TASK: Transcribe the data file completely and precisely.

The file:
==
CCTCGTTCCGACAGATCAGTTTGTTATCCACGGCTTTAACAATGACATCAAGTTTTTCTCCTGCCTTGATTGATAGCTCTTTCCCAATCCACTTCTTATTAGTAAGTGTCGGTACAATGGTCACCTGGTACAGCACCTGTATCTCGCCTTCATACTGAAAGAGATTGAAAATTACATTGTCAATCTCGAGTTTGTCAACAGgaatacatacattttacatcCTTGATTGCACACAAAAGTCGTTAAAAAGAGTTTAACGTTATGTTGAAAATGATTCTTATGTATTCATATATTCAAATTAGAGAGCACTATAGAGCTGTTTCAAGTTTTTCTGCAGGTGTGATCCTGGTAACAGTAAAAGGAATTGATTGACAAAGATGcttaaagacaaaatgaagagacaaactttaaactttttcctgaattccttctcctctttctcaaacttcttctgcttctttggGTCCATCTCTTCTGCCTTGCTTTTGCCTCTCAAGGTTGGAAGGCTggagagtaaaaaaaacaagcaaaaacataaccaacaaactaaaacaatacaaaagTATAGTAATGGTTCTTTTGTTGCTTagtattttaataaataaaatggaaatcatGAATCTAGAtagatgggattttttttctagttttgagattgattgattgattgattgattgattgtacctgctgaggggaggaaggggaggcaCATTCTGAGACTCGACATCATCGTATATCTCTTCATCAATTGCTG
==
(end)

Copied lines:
CCTCGTTCCGACAGATCAGTTTGTTATCCACGGCTTTAACAATGACATCAAGTTTTTCTCCTGCCTTGATTGATAGCTCTTTCCCAATCCACTTCTTATTAGTAAGTGTCGGTACAATGGTCACCTGGTACAGCACCTGTATCTCGCCTTCATACTGAAAGAGATTGAAAATTACATTGTCAATCTCGAGTTTGTCAACAGgaatacatacattttacatcCTTGATTGCACACAAAAGTCGTTAAAAAGAGTTTAACGTTATGTTGAAAATGATTCTTATGTATTCATATATTCAAATTAGAGAGCACTATAGAGCTGTTTCAAGTTTTTCTGCAGGTGTGATCCTGGTAACAGTAAAAGGAATTGATTGACAAAGATGcttaaagacaaaatgaagagacaaactttaaactttttcctgaattccttctcctctttctcaaacttcttctgcttctttggGTCCATCTCTTCTGCCTTGCTTTTGCCTCTCAAGGTTGGAAGGCTggagagtaaaaaaaacaagcaaaaacataaccaacaaactaaaacaatacaaaagTATAGTAATGGTTCTTTTGTTGCTTagtattttaataaataaaatggaaatcatGAATCTAGAtagatgggattttttttctagttttgagattgattgattgattgattgattgattgtacctgctgaggggaggaaggggaggcaCATTCTGAGACTCGACATCATCGTATATCTCTTCATCAATTGCTG